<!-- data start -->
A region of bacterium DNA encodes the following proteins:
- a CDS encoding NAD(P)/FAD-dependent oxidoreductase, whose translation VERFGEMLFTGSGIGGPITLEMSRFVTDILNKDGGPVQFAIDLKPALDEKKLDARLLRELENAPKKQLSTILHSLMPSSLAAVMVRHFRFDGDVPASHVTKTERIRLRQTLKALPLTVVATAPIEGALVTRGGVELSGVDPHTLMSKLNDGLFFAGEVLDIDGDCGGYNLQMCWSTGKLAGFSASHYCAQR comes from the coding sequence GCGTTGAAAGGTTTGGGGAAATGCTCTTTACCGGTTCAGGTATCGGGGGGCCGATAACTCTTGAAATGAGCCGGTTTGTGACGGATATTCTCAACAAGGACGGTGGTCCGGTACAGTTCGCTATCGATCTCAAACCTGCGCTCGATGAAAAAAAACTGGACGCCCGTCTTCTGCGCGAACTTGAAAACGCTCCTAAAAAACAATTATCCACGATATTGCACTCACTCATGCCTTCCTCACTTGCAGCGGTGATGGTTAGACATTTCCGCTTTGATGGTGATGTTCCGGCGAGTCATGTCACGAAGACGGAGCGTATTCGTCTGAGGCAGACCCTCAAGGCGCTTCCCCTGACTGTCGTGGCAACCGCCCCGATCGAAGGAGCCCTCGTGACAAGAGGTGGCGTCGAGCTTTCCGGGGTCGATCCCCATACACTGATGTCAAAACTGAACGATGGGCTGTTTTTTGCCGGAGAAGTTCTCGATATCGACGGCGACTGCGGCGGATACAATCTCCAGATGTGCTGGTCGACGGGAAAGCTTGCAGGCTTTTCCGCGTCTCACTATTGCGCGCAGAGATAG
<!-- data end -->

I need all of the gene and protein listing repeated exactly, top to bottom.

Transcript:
A region of bacterium DNA encodes the following proteins:
- a CDS encoding NAD(P)/FAD-dependent oxidoreductase, whose translation VERFGEMLFTGSGIGGPITLEMSRFVTDILNKDGGPVQFAIDLKPALDEKKLDARLLRELENAPKKQLSTILHSLMPSSLAAVMVRHFRFDGDVPASHVTKTERIRLRQTLKALPLTVVATAPIEGALVTRGGVELSGVDPHTLMSKLNDGLFFAGEVLDIDGDCGGYNLQMCWSTGKLAGFSASHYCAQR comes from the coding sequence GCGTTGAAAGGTTTGGGGAAATGCTCTTTACCGGTTCAGGTATCGGGGGGCCGATAACTCTTGAAATGAGCCGGTTTGTGACGGATATTCTCAACAAGGACGGTGGTCCGGTACAGTTCGCTATCGATCTCAAACCTGCGCTCGATGAAAAAAAACTGGACGCCCGTCTTCTGCGCGAACTTGAAAACGCTCCTAAAAAACAATTATCCACGATATTGCACTCACTCATGCCTTCCTCACTTGCAGCGGTGATGGTTAGACATTTCCGCTTTGATGGTGATGTTCCGGCGAGTCATGTCACGAAGACGGAGCGTATTCGTCTGAGGCAGACCCTCAAGGCGCTTCCCCTGACTGTCGTGGCAACCGCCCCGATCGAAGGAGCCCTCGTGACAAGAGGTGGCGTCGAGCTTTCCGGGGTCGATCCCCATACACTGATGTCAAAACTGAACGATGGGCTGTTTTTTGCCGGAGAAGTTCTCGATATCGACGGCGACTGCGGCGGATACAATCTCCAGATGTGCTGGTCGACGGGAAAGCTTGCAGGCTTTTCCGCGTCTCACTATTGCGCGCAGAGATAG